Gulf of Mexico Expedition 2010: Xavier Pastor's Blog

Oceana Latitude

  • The Expedition to Cabrera and the seamounts of Ibiza

    Author: Xavier Pastor
    Date: August 6, 2014

    On Monday we set off from the port of Palma for the ten-day expedition, with the goal of graphically documenting and taking samples from areas that are in real need of protection.

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  • It’s time to stop fishing for short term fixes

    Author: Xavier Pastor
    Date: October 21, 2013

    (This piece was first published on Parliament Magazine’s website)

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  • Inching towards a fisheries deal

    Author: Xavier Pastor
    Date: May 13, 2013

    This article originally appeared in the EU Observer on May 13th, 2013.

    As EU fish ministers meet in Brussels today and tomorrow (13-14 May) the Common Fisheries Policy (CFP) is on the brink of a crucial step in its reform process

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  • EU Fisheries: Little learned in 20 years

    Author: Xavier Pastor
    Date: June 11, 2012

    Editor's Note: This commentary by our Executive Director originally appeared in the EUObserver

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  • Mission accomplished in the Gulf of Mexico

    Author: Xavier Pastor
    Date: October 5, 2010

    Oceana’s first expedition in the Gulf of Mexico to evaluate the long-term effects of the Deepwater Horizon catastrophe has concluded. For two months scientists, divers, ROV operators and support personnel on board the Oceana Latitude, sailed close to 4,000 miles - practically the distance from Miami (Florida) to Mallorca. Our team of divers completed 24 dives, and collected hundreds of photographs and hours of video footage.

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  • A few days in the Alabama Alps

    Author: Xavier Pastor
    Date: September 18, 2010

    If you’ve been keeping up with the ship's log, you'll notice that these past two weeks have been as equally intense as the others. The departure of Oceana workers from Alaska and Washington and their hydrocarbon sensors was immediately compensated by the arrival of a new group of Spanish divers and the underwater robot (ROV) to Gulfport, Mississippi. Then we begin a new phase of the expedition: the visual exploration of the seabeds in the areas whose surface waters had been covered by oil for weeks.

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  • Celebrities, oil sludge and sharks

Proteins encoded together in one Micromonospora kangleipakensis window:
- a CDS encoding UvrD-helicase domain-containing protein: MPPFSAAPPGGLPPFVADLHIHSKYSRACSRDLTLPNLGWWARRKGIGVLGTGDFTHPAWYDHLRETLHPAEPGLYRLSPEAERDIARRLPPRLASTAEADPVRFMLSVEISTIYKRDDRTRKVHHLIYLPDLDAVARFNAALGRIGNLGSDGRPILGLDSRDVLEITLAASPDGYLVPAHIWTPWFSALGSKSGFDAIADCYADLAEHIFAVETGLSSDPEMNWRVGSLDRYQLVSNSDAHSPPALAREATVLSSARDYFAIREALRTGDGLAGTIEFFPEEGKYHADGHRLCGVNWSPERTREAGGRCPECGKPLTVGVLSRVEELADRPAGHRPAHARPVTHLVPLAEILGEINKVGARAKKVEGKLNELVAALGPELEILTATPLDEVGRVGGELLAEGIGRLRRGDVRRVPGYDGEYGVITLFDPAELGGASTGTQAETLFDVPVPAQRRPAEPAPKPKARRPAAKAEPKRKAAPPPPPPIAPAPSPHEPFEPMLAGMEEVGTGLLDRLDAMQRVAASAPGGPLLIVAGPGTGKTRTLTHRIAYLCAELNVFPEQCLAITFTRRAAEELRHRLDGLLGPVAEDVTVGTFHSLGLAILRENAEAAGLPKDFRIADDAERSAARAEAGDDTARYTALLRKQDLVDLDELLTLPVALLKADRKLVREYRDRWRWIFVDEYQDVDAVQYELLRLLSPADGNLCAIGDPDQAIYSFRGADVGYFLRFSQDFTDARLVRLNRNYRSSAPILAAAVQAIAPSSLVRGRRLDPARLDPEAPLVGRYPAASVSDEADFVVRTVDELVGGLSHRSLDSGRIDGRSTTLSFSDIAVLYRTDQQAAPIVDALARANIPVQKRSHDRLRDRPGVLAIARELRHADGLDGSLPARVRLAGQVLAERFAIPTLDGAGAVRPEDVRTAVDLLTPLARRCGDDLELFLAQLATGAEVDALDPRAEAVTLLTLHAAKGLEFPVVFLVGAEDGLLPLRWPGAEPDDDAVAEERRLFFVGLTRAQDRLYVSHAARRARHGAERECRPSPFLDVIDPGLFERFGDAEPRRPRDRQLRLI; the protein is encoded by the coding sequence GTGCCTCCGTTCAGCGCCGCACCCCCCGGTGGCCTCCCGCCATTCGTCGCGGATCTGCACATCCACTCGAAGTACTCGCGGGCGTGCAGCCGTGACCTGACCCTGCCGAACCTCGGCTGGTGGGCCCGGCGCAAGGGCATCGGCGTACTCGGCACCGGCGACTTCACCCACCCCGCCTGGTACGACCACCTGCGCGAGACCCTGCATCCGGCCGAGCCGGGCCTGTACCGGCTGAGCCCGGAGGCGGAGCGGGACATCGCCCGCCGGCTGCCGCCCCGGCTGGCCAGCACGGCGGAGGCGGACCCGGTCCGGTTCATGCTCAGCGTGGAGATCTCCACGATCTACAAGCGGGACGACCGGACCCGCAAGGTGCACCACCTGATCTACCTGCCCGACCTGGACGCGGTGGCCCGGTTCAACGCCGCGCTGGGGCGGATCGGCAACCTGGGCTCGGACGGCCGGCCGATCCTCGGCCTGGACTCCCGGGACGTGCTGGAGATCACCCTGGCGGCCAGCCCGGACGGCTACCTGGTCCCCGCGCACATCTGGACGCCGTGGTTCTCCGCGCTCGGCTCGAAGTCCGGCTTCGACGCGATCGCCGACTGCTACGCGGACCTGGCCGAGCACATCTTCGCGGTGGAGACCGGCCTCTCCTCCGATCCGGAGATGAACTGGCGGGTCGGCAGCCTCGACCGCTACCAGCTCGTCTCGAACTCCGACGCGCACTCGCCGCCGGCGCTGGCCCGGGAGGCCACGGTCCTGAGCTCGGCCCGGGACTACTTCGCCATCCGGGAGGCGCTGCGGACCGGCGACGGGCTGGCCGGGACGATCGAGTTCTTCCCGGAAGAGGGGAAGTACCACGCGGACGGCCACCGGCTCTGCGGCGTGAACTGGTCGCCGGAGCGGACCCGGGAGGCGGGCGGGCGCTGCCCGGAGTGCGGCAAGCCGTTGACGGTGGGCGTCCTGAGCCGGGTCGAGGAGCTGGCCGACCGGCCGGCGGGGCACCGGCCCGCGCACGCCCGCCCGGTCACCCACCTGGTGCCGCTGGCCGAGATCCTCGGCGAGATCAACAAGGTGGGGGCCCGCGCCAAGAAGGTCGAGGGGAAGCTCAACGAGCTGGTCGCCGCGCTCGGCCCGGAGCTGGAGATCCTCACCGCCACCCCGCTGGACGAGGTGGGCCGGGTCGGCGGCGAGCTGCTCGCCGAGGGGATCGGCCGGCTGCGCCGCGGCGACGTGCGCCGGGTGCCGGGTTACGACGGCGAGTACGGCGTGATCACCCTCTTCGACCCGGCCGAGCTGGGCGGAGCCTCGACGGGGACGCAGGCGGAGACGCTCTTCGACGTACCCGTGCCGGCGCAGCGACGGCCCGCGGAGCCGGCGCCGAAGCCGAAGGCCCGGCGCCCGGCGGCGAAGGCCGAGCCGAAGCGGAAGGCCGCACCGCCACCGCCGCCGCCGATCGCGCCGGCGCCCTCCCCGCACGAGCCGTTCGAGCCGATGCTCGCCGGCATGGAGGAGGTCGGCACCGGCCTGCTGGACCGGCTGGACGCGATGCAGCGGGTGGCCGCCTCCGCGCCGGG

Author: Xavier Pastor
    Date: September 5, 2010

    Many things happened before we started to measure oil and before my last entry in this blog. The last time we were in Gulfport, almost two weeks ago, we were paid a visit by some Oceana friends who wanted to support our expedition with their presence. Morgan Freeman, Ted Danson and top model Almudena Fernandez came on board to help us spread our message and explain our work to the U.S. press. The mayor of one of the most important cities in Belize, a coastal city threatened by the offshore oil industry, also came on board.

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  • Inside the bowels of the beast

    Author: Xavier Pastor
    Date: August 19, 2010

    Today we spent the whole day sailing around the Mississippi Delta in order to reach Grand Isle in Louisiana. It is at the western part of the mouth of this emblematic river. The Mississippi, that gives life, history, music and literature, has at the same time, during too many decades, been the sewer for a vast expanse of the United States from North to South. Now, its delta has also been attacked from the sea by the oil spilled by BP.

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  • We explored the abandoned oil wells off Alabama

    Author: Xavier Pastor
    Date: August 18, 2010

    After another night of sailing, we reached Destin Dome, an area of the Gulf off Alabama where most of the 2,700 abandoned oil wells lie since offshore oil drilling began in the ‘40s of the past century. A few days ago, AP published information on the possibility that the sealing on some of these wells may be deteriorating and allowing oil to leak gradually without anyone detecting it. The Oceana Latitude was near this area, with a high concentration of abandoned wells.

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  • Obama's neighbors